36. “To Ride a Bronc” 1 of 100, Masa estate.
This is a smaller version of the large spectacular event bronzes.

36. “Rodeo’s Classic Event” 28 of 100, Arrowhead Foundry, Maytag estate.
The same is true of this one.

38. “Price of a Scalp” Powell Foundry, Maytag estate
This sculpture was originally commissioned by George Montgomery but was released for sale because of his divorce from Dinah Shore.
59. Set of four game animals: “Down the Ridge,” “High Country Buck,” “On the Move,” “September Whitetail.” Masa estate
These are charming collectables.

59. (Paired with an Ace Powell bronze of a child) “Ranch Fillies” 32/55, Masa estate

59. Lot of three: “Steer #1 Special” 1974, “Colt” #12, “Enne Kaukee”, Masa estate
“Enne Kaukee” means Buffalo Woman in Blackfeet. She is meant to stand for the source and protection of life itself. (“aukee” added to the end of a word means woman. Enne is Buffalo.)

59. Pair of reclining animals: “Paul’s Bull” (Buffalo) 1/1000 and “Rex’s Ram” 1/100.
Paul is Paul Masa. Rex would be Rex Brenneman, who is recently deceased. Masa estate.

64. “Good Boy, Bart” (The Bear and Doug Seus) 1992, Arrowhead Foundry, Maytag estate.
This is a portrait for which Seus and his tame Kodiak bear posed. Bart became a big star because he made so many rousing adventure scenes possible.

81. “Spring Storm” 1976, 33/35, Maytag estate
Cowboy with a newborn calf in front of him on horseback.

88. “No More Buffalo” 1957, Maytag estate
This is a real coup for someone who’s paying attention. There are many knockoff illegal copies of this intensely popular bronze, but the provenance here proves that it is original, probably cast at the Bighorn Foundry (I think I remember helping to cast it.) and bound to hold and increase in value. See the small Proctor busts at the end of this post.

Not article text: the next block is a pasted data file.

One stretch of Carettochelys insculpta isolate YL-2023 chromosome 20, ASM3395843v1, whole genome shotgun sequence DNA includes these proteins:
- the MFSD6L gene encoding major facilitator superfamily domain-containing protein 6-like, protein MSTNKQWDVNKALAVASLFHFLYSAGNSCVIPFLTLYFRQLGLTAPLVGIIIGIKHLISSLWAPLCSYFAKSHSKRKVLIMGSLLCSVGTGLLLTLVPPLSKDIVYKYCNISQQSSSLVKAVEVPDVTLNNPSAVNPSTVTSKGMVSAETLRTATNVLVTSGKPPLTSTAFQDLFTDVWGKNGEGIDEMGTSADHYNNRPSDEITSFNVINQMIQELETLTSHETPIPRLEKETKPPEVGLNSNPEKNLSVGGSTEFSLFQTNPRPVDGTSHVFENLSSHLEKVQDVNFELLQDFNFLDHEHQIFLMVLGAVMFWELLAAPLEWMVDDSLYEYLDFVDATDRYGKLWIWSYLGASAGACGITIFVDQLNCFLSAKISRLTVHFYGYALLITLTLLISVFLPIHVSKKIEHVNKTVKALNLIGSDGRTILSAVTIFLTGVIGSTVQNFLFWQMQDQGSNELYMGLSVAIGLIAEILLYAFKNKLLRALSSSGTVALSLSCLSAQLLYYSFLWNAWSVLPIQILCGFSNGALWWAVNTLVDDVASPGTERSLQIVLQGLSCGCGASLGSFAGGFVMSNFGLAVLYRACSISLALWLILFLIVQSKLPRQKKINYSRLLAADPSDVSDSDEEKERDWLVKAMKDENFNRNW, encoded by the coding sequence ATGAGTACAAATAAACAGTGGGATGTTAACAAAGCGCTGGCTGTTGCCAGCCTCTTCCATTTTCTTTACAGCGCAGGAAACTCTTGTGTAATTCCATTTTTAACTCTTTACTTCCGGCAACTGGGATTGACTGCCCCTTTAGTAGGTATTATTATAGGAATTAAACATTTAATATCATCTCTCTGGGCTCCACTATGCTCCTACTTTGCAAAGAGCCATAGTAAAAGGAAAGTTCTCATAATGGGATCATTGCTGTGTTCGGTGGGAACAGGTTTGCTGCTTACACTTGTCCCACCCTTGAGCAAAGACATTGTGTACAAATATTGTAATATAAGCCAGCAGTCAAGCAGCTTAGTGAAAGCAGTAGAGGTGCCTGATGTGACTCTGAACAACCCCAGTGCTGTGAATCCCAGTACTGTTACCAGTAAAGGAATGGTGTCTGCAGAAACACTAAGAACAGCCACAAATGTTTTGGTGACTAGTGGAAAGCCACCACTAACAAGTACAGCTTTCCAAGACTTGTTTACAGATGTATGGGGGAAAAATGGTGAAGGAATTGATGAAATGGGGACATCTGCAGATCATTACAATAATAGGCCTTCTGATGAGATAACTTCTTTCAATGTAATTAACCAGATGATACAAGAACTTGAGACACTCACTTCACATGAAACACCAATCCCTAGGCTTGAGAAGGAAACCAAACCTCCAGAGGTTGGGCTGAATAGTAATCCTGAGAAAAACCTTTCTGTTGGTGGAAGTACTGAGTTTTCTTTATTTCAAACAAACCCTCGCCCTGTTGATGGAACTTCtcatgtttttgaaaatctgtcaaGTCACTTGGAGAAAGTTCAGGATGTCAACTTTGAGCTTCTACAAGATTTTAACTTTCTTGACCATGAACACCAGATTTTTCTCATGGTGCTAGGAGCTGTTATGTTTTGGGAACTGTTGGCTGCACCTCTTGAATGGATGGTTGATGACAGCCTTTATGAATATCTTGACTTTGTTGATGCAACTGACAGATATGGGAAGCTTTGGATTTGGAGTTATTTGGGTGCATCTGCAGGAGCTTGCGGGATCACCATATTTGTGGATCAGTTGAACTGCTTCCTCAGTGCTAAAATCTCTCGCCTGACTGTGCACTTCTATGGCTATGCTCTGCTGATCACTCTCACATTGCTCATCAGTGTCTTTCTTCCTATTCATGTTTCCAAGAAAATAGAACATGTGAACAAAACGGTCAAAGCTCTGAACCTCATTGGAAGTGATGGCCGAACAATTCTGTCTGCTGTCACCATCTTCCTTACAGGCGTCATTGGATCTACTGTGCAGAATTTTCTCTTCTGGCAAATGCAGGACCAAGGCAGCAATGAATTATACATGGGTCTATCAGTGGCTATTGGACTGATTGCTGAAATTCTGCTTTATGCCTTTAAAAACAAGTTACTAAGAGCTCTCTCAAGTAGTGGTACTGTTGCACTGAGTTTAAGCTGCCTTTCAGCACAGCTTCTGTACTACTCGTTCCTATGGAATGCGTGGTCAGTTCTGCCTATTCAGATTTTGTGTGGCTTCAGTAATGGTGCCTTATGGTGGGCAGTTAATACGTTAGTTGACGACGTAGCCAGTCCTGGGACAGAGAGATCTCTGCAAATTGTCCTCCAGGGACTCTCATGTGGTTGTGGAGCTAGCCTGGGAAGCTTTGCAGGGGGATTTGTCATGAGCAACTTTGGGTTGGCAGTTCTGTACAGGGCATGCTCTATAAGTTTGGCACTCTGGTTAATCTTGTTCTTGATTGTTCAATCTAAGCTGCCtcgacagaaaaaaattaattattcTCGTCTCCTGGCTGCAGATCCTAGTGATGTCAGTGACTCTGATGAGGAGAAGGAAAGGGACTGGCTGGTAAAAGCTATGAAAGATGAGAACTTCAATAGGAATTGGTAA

88. “Rangeland Kiss” (colt and mare) 24/35, Masa estate

88. “On the Trapline” 1977, Maytag estate
A trapper on snowshoes.

88. “Buddies” (two horses) 13/50, 1977

94. “Ace” 19/35 From Duane and Ivy Curtis in Bigfork, MT. Direct from the artist to them and then to this auction.
This is another piece that is often illegally copies, sometimes garishly patined. This provenance adds value.

97. “Self-Portrait” 1977, Maytag estate
Bob himself.

97. “Bust of CM Russell” 1966, Maytag estate
This is taken from an intermediate full-length portrait of CMR in which he stands with his thumbs in his sash. It was meant to be a better version than the portrait that Bob submitted to the contest for a statue in the Hall of Bronze in Washington, DC, but it was not the definitive statue that stands on the grounds of the CMRussell Museum.
98. “Captain Lewis & Our Dog Scannon” 18/150, 1976, Arrowhead Foundry